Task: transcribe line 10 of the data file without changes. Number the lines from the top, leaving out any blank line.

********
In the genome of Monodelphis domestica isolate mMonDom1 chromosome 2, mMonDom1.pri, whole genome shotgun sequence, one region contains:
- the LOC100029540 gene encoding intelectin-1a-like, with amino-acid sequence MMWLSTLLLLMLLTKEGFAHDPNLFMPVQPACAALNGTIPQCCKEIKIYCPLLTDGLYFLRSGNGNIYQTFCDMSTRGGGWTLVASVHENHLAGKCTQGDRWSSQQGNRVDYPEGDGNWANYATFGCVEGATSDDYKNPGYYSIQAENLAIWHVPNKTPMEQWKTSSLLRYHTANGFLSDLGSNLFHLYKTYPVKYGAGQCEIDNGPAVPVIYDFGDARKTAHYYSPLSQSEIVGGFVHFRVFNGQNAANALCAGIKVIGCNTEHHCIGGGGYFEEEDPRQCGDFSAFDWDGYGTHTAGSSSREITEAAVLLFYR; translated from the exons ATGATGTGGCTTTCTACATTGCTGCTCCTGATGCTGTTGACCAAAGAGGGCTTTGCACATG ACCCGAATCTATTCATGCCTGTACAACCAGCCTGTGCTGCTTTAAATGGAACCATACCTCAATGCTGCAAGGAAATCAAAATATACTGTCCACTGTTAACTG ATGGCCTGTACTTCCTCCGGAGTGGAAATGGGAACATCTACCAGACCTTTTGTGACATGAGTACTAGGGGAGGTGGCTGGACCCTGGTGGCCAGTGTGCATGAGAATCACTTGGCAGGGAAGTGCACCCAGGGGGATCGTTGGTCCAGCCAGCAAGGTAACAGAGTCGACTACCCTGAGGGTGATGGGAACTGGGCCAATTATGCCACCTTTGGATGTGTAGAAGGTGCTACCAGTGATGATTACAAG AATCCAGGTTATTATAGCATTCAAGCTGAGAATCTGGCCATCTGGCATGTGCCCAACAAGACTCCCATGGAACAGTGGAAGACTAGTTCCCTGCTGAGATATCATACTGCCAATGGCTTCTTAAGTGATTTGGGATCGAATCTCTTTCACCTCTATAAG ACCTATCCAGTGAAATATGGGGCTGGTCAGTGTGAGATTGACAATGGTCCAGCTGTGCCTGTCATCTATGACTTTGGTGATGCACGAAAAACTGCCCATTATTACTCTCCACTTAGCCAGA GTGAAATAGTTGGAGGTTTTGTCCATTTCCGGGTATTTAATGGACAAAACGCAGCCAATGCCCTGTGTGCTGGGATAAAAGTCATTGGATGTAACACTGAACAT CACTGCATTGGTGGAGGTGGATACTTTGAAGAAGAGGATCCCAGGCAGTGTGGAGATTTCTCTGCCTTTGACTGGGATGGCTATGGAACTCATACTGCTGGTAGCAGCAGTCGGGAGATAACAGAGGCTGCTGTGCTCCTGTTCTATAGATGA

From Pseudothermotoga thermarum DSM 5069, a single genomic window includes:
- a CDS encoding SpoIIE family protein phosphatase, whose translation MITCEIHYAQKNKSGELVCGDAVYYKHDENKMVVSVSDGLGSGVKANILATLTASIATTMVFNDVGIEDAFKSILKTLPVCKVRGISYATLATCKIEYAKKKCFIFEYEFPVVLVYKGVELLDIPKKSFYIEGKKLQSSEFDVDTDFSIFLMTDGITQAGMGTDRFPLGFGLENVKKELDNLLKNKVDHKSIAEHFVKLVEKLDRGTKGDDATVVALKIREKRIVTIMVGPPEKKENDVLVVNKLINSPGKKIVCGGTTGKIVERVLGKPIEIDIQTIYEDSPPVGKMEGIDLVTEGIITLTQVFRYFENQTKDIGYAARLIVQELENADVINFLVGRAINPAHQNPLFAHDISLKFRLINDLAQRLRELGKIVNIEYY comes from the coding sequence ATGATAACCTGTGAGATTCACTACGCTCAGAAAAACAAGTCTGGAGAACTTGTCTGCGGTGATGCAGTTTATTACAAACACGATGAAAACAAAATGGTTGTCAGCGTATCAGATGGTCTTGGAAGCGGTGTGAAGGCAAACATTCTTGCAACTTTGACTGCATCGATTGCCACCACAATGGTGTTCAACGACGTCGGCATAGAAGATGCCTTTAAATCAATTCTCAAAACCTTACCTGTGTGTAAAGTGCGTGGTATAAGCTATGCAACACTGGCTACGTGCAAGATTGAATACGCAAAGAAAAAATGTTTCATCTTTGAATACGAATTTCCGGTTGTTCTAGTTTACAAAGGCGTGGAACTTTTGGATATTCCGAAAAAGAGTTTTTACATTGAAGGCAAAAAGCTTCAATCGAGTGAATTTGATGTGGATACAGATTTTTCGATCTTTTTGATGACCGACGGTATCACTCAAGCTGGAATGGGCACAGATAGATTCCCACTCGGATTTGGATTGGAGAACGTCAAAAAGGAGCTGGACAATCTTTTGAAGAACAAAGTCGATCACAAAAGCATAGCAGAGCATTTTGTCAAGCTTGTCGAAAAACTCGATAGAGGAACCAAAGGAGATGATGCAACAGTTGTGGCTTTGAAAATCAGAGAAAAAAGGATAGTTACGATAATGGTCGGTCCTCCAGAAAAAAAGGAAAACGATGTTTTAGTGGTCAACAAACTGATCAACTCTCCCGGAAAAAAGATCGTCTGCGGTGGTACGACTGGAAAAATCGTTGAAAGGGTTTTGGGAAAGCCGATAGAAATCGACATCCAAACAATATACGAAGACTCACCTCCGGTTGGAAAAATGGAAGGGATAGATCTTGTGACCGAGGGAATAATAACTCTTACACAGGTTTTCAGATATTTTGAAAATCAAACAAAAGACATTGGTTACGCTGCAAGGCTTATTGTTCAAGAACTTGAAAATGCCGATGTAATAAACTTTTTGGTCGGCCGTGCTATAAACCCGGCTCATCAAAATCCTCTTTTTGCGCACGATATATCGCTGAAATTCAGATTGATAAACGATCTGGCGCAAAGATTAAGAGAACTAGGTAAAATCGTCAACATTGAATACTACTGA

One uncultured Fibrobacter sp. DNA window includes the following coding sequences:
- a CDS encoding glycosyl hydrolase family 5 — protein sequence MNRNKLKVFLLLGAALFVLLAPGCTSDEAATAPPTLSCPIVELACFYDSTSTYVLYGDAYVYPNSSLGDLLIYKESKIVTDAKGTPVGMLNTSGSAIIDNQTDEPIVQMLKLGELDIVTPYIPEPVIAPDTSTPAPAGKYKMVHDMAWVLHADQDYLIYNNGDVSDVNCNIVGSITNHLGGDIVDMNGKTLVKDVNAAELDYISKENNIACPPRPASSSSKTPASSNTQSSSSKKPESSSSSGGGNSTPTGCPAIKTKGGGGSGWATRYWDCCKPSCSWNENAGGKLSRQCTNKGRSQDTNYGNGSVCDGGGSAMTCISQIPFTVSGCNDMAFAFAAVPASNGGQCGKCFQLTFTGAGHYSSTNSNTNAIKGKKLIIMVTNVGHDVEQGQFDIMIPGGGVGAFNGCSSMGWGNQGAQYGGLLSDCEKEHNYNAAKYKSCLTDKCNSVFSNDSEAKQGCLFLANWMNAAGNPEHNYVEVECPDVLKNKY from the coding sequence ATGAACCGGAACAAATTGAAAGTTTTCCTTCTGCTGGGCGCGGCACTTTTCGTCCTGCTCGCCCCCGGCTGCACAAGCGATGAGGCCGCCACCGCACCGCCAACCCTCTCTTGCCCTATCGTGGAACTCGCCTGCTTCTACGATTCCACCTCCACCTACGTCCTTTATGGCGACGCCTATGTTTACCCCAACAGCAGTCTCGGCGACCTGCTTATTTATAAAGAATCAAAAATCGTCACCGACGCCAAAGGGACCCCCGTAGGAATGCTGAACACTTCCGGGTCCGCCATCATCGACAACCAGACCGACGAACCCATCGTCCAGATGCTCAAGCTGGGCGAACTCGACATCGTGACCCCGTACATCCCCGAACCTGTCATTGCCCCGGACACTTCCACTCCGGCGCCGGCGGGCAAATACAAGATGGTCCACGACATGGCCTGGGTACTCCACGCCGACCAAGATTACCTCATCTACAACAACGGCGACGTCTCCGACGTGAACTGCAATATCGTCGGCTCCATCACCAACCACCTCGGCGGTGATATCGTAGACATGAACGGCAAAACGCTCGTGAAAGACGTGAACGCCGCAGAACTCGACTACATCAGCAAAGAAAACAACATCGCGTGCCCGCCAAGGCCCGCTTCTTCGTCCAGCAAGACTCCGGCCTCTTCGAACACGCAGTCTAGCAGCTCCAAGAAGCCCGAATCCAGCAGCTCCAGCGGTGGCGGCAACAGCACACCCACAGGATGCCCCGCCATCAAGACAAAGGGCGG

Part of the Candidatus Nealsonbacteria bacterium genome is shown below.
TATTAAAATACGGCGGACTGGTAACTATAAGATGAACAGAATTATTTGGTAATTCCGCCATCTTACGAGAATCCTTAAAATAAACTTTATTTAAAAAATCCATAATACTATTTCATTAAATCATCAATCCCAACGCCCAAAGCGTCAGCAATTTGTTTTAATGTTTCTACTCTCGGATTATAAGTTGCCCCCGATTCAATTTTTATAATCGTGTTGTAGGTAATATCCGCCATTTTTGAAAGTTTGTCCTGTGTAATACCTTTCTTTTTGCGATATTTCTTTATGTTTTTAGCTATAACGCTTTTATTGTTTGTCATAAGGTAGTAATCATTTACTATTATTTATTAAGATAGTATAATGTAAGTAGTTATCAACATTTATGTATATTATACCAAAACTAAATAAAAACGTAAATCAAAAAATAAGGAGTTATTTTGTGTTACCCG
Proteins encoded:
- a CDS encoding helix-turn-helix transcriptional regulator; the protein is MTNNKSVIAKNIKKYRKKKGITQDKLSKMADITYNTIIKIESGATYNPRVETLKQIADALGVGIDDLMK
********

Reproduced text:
- a CDS encoding helix-turn-helix transcriptional regulator; the protein is MTNNKSVIAKNIKKYRKKKGITQDKLSKMADITYNTIIKIESGATYNPRVETLKQIADALGVGIDDLMK